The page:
The Architekturzentrum Wien exhibition that celebrates its launch in Vienna next March is going on tour, with another venue in 2024 in the Salzkammergut European Capital of Culture.
Tourism has become an integral part of our Western lifestyle, and impacts significantly on the built environment, on social cohesion and on climate change. While travelling used to take days or weeks, involving effort and very high expenditure, it is now a fast and relatively cheap undertaking. Almost every corner of the planet can be reached in only a few hours — at least by a small portion of humanity. It is estimated that only 10%-20% of the world’s population travels regularly for leisure.
Tourism has been growing in intensity for decades, and has developed into a rapidly expanding commercial sector. It has brought prosperity even to the most remote of regions, thus preventing migration. However, tourism also stands for overcrowding, increasing land consumption, gross interventions into the environment, social inequality and the displacement of local residents through rising house prices and pushing up the cost of living. While tourism focuses on some places, others are being left behind. Municipalities are ambivalent: On the one hand they benefit from tourists, they are even dependent on them, while at the same time they become increasingly aware of the undesirable side effects of tourism.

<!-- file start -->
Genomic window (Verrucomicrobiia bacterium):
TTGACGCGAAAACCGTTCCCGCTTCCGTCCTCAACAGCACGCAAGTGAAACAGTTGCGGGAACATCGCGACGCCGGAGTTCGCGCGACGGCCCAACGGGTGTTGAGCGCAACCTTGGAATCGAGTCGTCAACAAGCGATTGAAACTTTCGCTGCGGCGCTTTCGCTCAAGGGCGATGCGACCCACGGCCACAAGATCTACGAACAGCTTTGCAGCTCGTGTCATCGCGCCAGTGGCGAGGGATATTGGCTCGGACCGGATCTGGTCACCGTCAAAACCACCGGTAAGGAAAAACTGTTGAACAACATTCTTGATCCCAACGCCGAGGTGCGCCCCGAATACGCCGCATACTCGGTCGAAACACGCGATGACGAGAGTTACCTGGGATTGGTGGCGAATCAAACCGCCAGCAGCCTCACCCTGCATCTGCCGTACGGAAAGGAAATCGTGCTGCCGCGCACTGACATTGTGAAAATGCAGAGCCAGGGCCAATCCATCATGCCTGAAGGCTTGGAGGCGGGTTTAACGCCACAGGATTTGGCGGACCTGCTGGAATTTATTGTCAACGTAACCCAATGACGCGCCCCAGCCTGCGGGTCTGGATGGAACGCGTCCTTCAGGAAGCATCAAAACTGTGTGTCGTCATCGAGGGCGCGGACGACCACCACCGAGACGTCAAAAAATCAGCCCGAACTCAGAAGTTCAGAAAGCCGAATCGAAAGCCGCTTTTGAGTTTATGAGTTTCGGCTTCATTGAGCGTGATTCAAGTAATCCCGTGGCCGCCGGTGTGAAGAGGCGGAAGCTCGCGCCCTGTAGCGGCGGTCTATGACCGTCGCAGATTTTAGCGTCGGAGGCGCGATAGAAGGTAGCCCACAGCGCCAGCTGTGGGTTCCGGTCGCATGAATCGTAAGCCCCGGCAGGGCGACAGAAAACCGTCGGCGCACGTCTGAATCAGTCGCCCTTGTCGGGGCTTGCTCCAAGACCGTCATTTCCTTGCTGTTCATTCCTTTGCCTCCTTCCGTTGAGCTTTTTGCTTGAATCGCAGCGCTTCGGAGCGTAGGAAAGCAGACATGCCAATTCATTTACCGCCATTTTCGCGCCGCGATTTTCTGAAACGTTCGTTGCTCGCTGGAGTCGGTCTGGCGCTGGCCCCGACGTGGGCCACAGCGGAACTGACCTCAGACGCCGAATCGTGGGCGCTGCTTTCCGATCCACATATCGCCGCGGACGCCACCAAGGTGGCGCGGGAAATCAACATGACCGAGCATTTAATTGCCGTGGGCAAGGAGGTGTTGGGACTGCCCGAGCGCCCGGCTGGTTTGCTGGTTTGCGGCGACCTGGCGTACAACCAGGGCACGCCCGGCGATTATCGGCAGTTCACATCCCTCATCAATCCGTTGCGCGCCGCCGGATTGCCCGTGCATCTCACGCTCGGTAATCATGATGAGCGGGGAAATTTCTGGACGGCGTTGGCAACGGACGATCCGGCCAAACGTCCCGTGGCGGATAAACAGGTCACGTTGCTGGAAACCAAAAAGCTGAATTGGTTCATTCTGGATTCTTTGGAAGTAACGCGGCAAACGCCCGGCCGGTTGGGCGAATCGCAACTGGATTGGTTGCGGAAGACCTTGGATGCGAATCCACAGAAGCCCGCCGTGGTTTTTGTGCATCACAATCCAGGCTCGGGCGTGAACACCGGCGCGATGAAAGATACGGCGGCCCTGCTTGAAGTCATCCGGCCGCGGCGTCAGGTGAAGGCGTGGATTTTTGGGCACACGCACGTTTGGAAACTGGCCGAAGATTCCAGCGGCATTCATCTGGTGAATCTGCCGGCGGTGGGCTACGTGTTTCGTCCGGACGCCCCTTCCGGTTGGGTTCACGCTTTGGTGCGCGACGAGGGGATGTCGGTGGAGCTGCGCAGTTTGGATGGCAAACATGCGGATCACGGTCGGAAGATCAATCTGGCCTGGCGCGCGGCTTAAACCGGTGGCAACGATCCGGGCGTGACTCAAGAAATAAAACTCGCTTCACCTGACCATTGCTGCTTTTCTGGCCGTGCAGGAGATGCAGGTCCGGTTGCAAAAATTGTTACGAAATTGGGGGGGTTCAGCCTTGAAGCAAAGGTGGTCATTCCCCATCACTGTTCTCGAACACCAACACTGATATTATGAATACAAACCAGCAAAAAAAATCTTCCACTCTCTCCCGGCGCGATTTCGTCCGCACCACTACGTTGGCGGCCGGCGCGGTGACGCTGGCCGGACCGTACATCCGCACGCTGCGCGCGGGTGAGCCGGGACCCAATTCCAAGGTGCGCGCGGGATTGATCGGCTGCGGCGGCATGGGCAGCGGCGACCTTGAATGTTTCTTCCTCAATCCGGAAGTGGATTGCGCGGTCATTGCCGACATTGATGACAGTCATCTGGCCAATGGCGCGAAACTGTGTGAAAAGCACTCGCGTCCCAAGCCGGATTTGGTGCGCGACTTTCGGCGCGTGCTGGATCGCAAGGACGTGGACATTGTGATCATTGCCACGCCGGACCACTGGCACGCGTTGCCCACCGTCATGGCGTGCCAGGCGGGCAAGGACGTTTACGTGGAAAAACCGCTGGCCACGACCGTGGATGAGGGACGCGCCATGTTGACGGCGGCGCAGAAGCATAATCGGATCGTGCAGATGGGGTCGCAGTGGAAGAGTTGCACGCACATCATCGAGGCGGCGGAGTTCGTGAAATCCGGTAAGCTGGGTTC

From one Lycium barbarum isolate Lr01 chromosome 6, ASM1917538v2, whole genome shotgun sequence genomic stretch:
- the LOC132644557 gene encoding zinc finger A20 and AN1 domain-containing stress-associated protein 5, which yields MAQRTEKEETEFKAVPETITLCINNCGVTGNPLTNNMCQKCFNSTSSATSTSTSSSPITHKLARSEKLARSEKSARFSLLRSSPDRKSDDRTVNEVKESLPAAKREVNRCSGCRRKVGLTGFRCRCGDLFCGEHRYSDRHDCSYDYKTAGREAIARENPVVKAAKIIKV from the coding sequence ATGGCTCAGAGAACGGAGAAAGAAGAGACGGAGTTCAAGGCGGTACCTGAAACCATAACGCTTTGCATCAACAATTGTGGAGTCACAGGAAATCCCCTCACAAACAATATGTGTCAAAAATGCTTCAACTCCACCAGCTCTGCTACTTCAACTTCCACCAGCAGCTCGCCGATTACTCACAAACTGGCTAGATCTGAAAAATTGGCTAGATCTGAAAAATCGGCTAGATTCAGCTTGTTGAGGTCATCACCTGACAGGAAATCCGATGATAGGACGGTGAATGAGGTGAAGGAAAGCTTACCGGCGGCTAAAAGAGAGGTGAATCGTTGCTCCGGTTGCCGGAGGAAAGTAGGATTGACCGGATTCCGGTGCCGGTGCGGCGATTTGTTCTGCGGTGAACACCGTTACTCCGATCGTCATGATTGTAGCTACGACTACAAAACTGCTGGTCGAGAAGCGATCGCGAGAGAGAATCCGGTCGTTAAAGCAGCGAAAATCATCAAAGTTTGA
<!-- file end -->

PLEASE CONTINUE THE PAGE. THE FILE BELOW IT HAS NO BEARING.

The exhibition ‘Tourism’ engages with the social, spatial, environmental and economic aspects of tourism. The success story of tourism is addressed as well as issues relating to capacity constraints. What impact does our travel, holiday and leisure behaviour have on the environment, on local economic cycles and on the social fabric? How can we rethink tourism in times of climate crisis, of war, with the threat of further pandemics, a shortage of skilled workers and an ongoing energy crisis while steering tourism in other, more sustainable directions? What roles do spatial planning and architecture play here? How much rethinking and personal responsibility is required, but also what needs to be regulated, prohibited or banned outright? Successful local and international examples of tourism that no longer exclusively follow the mandate of growth present new ways of thinking and provide contributions to the central question of how we can envisage a tourism that no longer destroys what it lives from.
Curators: Karoline Mayer and Katharina Ritter, Az W
An exhibition by the Architekturzentrum Wien (20 March – 9 September 2024), from Autumn 2024 in the Salzkammergut European Capital of Culture.